Audiophilleo USB to S/PDIF ‘Transport’ Review

October 20, 2011

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A few months ago, I auditioned the Halide Design USB to S/PDIF Bridge. You can read my review here. I thought it would be interesting to take a look at one of the popular alternatives. About the only thing the Halide Design Bridge and the Audiophilleo2 (hereafter, the “AP2”) have in common is that they are both asynchronous USB to S/PDIF bridges, so the AP2 was the obvious choice.The AP2 itself is a small device, much smaller than it appears in the photos on the AudioPhilleo website (the “P” is capitalized in the company name and lower case in the product name). It is approximately 3” by 2” by 1”; in other words, smaller than a deck of cards. It is simply a dark gray metallic enclosure with a USB Type B connector on one end, a female BNC connector on the other end, and the logo on the front. The enclosure is held together with four standard Phillips-head screws. Lest you be tempted to open it up for a closer examination, one of the screws is covered by metallic security tape bearing the warning that removing it will void the warranty. Since the warranty is a generous three years, you might want to resist the urge. I did.

You are obviously going to need a USB cable to connect the AP2 to your computer. AudioPhilleo thoughtfully included one. It did not appear to have any audiophile pretensions, but it certainly worked. Of course, you can substitute an audiophile approved USB cable if you and your wallet are so inclined. The sky’s the limit.

Connecting the AP2 to your DAC is where things get interesting. If your DAC has a BNC connector, you can connect the AP2 directly to your DAC using the included BNC male to male adapter, eliminating both the cost of a cable and a potential source of jitter. In a perfect world, that would be the preferred option. Most DACs, however, are bereft of BNC connectors, so AudioPhilleo has included a BNC to male RCA adapter. With the adapter fitted, you can plug the AP2 directly into the S/PDIF input of your DAC. Unfortunately, the RCA adapter does not twist on the BNC connector with the grip of death, and given the weight of the AP2, the connection is a little wobbly, but you shouldn’t encounter any problems.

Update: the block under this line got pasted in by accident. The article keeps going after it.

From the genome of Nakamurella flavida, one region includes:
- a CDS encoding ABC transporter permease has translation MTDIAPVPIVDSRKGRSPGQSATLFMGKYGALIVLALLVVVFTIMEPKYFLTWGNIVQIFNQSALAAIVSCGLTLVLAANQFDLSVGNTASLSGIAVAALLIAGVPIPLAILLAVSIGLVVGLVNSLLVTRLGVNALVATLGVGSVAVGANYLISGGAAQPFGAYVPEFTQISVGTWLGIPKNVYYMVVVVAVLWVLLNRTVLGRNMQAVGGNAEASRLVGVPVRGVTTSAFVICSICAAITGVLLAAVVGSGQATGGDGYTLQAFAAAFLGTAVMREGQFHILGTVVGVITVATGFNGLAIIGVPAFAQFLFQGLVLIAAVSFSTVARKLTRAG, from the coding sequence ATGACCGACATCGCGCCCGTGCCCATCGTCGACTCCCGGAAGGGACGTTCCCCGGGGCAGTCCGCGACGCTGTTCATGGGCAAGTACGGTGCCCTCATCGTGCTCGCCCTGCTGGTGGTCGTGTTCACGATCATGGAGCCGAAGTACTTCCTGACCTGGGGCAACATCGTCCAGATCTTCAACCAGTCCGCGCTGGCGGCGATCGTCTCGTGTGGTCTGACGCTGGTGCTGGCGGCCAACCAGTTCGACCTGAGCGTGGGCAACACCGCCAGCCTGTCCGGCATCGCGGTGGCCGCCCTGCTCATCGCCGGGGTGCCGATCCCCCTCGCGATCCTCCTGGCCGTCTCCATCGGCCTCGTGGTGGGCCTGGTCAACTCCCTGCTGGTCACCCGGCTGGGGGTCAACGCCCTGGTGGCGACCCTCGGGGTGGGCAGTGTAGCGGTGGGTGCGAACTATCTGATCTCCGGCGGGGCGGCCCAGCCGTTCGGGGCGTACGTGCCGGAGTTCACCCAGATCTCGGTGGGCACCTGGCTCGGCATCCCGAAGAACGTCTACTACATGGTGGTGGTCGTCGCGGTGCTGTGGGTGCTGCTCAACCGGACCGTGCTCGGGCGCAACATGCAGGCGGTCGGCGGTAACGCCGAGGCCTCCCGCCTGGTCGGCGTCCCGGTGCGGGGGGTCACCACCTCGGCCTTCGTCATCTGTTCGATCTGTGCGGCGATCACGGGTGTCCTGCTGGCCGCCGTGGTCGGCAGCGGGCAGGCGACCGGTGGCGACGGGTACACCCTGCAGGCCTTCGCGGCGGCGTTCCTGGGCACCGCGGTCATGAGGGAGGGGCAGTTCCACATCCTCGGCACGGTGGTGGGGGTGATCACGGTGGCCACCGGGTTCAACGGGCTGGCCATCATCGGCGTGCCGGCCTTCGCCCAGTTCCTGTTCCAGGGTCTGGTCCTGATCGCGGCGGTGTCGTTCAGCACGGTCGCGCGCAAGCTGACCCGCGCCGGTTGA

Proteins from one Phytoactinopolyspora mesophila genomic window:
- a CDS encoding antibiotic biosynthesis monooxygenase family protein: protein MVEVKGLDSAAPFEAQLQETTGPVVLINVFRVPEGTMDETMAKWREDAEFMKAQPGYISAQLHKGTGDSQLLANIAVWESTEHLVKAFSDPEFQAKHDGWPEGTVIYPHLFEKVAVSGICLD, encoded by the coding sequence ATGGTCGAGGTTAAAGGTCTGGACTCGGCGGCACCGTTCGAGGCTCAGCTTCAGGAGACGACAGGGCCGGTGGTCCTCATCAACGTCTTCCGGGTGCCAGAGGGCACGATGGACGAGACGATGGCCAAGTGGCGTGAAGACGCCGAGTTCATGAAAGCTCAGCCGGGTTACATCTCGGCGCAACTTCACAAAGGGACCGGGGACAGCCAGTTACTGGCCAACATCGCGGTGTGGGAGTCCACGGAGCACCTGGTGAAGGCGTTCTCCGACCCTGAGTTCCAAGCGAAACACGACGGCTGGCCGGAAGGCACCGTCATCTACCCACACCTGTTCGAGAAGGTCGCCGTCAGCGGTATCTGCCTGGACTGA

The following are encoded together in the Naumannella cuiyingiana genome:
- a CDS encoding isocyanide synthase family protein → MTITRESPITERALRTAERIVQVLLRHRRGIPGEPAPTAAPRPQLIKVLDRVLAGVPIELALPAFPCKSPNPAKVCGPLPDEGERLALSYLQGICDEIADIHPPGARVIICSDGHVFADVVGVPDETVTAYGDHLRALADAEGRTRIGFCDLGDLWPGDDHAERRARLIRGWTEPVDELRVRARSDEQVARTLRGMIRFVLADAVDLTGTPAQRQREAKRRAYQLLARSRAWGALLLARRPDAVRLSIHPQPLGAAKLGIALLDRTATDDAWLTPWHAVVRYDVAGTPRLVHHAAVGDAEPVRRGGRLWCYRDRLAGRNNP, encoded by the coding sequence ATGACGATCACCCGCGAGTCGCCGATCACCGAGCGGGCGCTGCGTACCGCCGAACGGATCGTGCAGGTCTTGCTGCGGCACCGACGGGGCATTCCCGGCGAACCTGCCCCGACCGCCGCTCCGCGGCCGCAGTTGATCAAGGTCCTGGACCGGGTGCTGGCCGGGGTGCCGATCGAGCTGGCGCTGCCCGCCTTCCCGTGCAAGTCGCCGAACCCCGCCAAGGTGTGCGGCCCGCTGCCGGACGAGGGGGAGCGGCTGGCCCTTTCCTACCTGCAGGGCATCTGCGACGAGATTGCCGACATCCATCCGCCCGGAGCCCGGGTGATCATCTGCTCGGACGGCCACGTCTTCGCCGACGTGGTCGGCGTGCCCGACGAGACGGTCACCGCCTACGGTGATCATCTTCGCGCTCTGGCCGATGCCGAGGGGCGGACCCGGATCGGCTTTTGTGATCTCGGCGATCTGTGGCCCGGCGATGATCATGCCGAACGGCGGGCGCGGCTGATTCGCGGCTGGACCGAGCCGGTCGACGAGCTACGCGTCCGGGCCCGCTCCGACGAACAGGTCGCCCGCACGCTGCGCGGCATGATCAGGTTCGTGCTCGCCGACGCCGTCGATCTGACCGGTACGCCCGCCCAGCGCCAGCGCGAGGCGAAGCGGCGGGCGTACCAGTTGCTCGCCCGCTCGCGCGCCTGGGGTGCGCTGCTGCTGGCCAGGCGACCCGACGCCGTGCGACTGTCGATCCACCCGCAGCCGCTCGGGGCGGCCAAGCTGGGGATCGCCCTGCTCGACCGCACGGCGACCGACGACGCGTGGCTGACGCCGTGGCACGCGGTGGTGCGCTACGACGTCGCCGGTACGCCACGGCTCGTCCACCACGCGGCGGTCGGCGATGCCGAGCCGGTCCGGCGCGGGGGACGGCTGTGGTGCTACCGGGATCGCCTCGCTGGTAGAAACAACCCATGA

Connecting the AP2 directly to your DAC assumes you have at least 3” behind your DAC to accommodate the AP2 enclosure. It also assumes that your BNC/RCA input has enough space around it so that the AP2 doesn’t interfere with any other connections you may have to your DAC. I did not have any problem plugging in both the AP2 and the Halide Design to my Meridian DSP5500 digital active loudspeakers. The other options for connecting all involve digital cables. AudioPhilleo has included a BNC to female RCA adapter so you can use a standard S/PDIF cable. It’s a nice touch. There are vastly more choices for RCA to RCA digital cables than BNC to BNC and BNC to RCA digital cables. All you have to do is decide how much you want to spend.

Once you connect the AP2 to your DAC, it is time to plug the USB cable into your computer. I plugged the AP2 into my IBM ThinkPad running Windows XP. Upon doing so, Windows installs the standard USB Audio Device driver and I was able to play files up to 192/24 through iTunes. If you are running Vista or Windows 7, you can download a custom device driver from AudioPhilleo which will allow you to play 176.4 and 192 audio files as well. Since I was comparing the AP2 to the Halide Design, which is limited to files up 96/24, I used my ThinkPad, Windows XP and iTunes for all listening sessions.

A word about jitter. There is a great deal of anecdotal evidence but few non-problematic blind tests establishing jitter audibility thresholds. There also are mathematical models that calculate when jitter is potentially audible. If you would like to read what some audiophiles think, head over to AVS, where threads – and arguments – go on for page after page, sometimes for months. Expect a lot of heat and very little light. The situation is further exacerbated by non-uniformity in testing. The most often used measurement is the J-Test developed by Julian Dunn. You need access to special Audio Precision equipment to perform it. To my knowledge, only John Atkinson at Stereophile and Paul Miller of Miller Audio Research use it when conducting component reviews. Accordingly, when comparing one set of specifications or measurement to another, unless they come from Miller Audio Research or Stereophile, you will likely be comparing apples to oranges. Nowhere is this more evident than the chart comparing the jitter specifications of the AP2 to other USB to S/PDIF bridges on the AudioPhilleo website (click to enlarge):